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  • Writer's pictureVirginia Cornue and Linda Lombri

Ring in the New Year with Wonderful Sweets from Around the World

This New Year’s Eve post takes you around the world to enjoy an international new year sampling from each book in the SANDRA TROUX MYSTERIES. In this time of renewal and resolutions, understanding each other in our differences and likenesses can certainly be one of the best promises we can make to ourselves and each other wherever we live. And what better way to do that than to take part in one of the most basic of human needs and pleasures: eating delicious food. Ring in the New Year with the following recipes drawn from Culinary Clues around the World 2.0: one from each volume of the SANDRA TROUX MYSTERIES - a sweet beginning to the new year.

From Mystery of the Ming Connection, enjoy sticky rice balls, a type of dumpling stuffed with red bean paste and coated with coconut. So simple to make and so delicious.

Tang Yuan

(Sticky Rice Balls)

1/2 cup brown sugar

1/2 cup sweet red bean paste

1-1/2 cup glutinous rice flour (also called sticky rice flour)

1/3 cup light coconut milk or sweet condensed milk

1/2 teaspoon oil

1/2 cup coconut flakes

Boiled water

Take a heaping teaspoon of red bean paste and roll into a ball; coat with brown sugar. Make at least 10 balls; cover and set aside. Place rice flour in a mixing bowl and slowly add the coconut or condensed milk, stirring with a fork to mix. Slowly add enough boiling water to form a dough; knead at least a minute, adding more water a little at a time as needed until you have dough the consistency of play dough (add more flour or water as needed). Roll into a 10-inch log and cover.

Next, cut off a 1” piece of dough, roll into a ball and flatten with the palm of your hand. Place a red bean paste ball in the center and carefully fold the dough over it. Gently squeeze the dough and re-form it into a ball. Continue with remaining dough and balls of bean paste.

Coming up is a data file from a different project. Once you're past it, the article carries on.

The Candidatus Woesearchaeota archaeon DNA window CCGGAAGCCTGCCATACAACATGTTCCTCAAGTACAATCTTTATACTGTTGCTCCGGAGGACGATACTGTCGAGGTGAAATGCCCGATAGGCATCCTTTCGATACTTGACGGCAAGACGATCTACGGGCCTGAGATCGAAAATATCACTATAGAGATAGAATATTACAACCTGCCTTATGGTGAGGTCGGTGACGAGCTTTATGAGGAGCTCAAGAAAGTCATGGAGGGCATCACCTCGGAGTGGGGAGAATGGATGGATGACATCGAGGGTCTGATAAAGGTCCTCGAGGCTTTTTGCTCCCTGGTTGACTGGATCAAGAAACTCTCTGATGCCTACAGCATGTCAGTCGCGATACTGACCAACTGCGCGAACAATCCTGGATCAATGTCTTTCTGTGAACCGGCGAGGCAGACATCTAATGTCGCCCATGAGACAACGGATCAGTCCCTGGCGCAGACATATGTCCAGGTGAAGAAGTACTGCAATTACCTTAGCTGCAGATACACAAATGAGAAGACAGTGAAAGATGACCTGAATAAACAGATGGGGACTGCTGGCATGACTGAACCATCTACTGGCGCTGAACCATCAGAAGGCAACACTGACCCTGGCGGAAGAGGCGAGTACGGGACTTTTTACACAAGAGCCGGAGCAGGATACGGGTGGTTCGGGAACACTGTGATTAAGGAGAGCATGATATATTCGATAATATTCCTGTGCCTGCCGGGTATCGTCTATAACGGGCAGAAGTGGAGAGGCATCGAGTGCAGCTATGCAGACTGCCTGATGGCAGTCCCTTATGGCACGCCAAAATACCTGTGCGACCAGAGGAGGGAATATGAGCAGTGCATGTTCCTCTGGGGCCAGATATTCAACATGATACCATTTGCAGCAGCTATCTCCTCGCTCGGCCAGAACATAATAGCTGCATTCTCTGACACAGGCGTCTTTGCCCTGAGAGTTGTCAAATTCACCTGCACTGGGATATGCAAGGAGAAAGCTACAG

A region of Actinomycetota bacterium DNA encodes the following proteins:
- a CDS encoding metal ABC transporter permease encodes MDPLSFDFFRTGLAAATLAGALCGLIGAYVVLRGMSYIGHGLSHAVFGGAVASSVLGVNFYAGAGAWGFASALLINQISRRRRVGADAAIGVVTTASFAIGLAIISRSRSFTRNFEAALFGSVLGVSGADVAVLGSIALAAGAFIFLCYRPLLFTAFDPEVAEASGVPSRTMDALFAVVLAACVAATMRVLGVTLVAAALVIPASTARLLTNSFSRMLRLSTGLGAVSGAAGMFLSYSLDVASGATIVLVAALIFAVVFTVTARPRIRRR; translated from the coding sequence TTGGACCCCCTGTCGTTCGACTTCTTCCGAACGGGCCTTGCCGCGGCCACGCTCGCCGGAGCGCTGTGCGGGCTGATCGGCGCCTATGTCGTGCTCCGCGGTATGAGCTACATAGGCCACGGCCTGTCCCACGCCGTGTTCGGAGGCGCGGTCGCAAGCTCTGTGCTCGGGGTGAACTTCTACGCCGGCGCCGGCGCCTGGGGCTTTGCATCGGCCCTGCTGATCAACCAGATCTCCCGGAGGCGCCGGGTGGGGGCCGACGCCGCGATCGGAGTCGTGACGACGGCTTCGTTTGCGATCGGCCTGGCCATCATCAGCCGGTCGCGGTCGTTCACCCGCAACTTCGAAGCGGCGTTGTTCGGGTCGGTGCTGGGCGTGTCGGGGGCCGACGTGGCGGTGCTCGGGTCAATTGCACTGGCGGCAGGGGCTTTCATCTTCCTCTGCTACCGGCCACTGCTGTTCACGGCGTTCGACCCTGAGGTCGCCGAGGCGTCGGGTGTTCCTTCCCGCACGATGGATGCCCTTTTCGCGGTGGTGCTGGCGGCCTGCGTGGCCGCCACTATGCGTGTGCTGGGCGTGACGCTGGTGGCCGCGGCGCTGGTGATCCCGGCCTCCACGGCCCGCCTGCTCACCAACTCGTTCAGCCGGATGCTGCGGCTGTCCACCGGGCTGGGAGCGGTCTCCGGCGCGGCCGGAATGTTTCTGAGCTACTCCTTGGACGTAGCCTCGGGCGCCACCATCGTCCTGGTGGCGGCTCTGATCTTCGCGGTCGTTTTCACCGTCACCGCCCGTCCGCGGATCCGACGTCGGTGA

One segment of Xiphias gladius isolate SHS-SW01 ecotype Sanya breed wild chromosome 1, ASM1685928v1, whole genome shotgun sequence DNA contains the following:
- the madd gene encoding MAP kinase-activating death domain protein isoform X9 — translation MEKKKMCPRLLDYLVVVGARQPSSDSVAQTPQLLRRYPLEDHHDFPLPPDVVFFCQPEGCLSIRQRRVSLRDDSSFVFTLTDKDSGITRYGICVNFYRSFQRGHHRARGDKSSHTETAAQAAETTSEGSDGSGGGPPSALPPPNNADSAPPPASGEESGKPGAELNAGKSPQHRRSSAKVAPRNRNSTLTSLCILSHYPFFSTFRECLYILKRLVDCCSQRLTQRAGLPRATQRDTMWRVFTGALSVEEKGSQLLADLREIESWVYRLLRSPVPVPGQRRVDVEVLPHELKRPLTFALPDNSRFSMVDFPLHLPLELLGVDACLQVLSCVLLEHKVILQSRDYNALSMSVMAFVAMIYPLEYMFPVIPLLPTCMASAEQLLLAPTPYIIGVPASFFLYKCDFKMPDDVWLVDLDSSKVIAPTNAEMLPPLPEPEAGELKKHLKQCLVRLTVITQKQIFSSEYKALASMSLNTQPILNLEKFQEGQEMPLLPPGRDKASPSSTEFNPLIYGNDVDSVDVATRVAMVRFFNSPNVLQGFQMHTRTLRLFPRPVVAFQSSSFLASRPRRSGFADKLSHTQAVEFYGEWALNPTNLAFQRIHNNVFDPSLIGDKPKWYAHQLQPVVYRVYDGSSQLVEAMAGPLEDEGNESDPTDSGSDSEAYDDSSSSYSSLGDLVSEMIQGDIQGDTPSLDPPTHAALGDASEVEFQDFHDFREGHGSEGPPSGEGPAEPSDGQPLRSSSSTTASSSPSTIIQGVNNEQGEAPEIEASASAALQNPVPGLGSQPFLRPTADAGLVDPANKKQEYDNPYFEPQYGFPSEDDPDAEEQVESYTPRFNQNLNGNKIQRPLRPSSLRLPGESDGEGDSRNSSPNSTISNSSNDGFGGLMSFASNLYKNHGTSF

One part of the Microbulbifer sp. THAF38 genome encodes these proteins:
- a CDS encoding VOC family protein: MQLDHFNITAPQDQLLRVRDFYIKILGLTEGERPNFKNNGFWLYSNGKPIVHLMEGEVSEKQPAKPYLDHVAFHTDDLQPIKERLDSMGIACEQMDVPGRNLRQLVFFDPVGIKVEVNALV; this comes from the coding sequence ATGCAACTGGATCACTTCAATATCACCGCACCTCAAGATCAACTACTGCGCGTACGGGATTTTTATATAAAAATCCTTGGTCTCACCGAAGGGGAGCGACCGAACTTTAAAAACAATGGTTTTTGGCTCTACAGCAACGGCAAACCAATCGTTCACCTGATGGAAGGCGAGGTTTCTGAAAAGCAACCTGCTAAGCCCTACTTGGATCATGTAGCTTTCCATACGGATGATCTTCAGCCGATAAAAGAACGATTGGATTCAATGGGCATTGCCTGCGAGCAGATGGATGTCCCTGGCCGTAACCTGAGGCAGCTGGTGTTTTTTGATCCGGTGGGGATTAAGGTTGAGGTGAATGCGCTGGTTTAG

Place all ten balls into a pot of boiling water and cook at medium heat for a few minutes until the balls rise to the surface (a few minutes). Gently remove them from the water and coat them with the coconut flakes. If desired, place each one in a miniature muffin wrap.

From Masquerade on the Net, sip a most refreshing beverage that's a Nigerian classic. Not only is it delicious, but it is a gorgeous, deep magenta color with a deep purple flavor.


(Hibiscus Tea)

1 cup dried zobo (hibiscus) petals

4 cups boiling water

Juice of one lemon

Sugar to taste

Place the petals in a large bowl and cover with boiled water. Set aside to steep for 2 to 4 hours. Pour the drink through a sieve or strainer to separate the fluid from the petals. Add some ice, lemon juice and sugar to taste.

From Secrets at Abbott House, cut generous slices of Miss Espie’s Fabulous Pound Cake. Like her cake, Miss Espie was a treat: a crisp apron, tight iron grey curls, pithy humor, and a head full of wonderful recipes.

Miss Espie’s Pound Cake

Pound Cake has a history that dates back to the 18th century when ingredients in recipes (or receipts) were measured in pounds and ounces, instead of cups. A typical recipe of the time would consist of a pound each of sugar, butter and flour plus eggs, salt and lemon. Miss Espie, a retired North Carolina elementary school lunch lady, made her moist cake from the following traditional “receipt.”

1 pound (2 cups) sugar

1 pound unsalted butter, at room temperature

1 pound (4 cups) all purpose flour

12 large eggs

3/4 teaspoon salt

1 tablespoon baking powder

1/4 cup fresh lemon (or 1 teaspoon vanilla)

1 tablespoon lemon rind, finely grated (or half one vanilla bean, scraped)

Preheat oven to 325°F (177°C). Grease a tube or loaf pan with butter; dust with flour. Combine butter and sugar in a large mixing bowl and cream until smooth. Add eggs one at a time and beat well. Sift flour, baking powder and salt together; gradually add to egg and butter mixture, beating well until mixture is smooth. Add lemon juice and rind (or vanilla and scraped vanilla bean). Pour batter into greased pan.

Bake for one hour, plus an additional 15 to 30 minutes, testing for doneness with a toothpick. Cool. Gently cut around edges with a sharp knife and turn cake onto a serving plate or platter. Serve alone or with whipped cream and fresh fruit.

All of books in the SANDRA TROUX MYSTERIES collection, including our recipe book Culinary Clues around the World 2.0, are available in eBook and paperback formats on Amazon. The eBook only versions are also sold via Apple, Barnes & Noble and Kobo. Why not treat yourself and your friends and loved ones to some fun reading experiences this winter by ordering some copies?

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